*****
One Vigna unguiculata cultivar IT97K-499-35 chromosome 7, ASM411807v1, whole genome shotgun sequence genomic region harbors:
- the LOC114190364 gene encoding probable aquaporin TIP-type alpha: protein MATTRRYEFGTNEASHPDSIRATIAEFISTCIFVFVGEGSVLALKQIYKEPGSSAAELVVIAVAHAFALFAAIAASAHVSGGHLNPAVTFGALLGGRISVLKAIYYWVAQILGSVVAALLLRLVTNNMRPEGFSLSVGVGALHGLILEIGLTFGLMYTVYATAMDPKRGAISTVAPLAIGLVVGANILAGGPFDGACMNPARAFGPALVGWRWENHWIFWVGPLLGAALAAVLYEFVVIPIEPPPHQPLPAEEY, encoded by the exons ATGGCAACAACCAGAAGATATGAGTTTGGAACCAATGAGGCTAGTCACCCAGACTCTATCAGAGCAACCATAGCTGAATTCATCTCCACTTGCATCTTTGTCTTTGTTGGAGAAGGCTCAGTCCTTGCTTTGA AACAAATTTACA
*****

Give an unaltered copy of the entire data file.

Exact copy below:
One Vigna unguiculata cultivar IT97K-499-35 chromosome 7, ASM411807v1, whole genome shotgun sequence genomic region harbors:
- the LOC114190364 gene encoding probable aquaporin TIP-type alpha: protein MATTRRYEFGTNEASHPDSIRATIAEFISTCIFVFVGEGSVLALKQIYKEPGSSAAELVVIAVAHAFALFAAIAASAHVSGGHLNPAVTFGALLGGRISVLKAIYYWVAQILGSVVAALLLRLVTNNMRPEGFSLSVGVGALHGLILEIGLTFGLMYTVYATAMDPKRGAISTVAPLAIGLVVGANILAGGPFDGACMNPARAFGPALVGWRWENHWIFWVGPLLGAALAAVLYEFVVIPIEPPPHQPLPAEEY, encoded by the exons ATGGCAACAACCAGAAGATATGAGTTTGGAACCAATGAGGCTAGTCACCCAGACTCTATCAGAGCAACCATAGCTGAATTCATCTCCACTTGCATCTTTGTCTTTGTTGGAGAAGGCTCAGTCCTTGCTTTGA AACAAATTTACA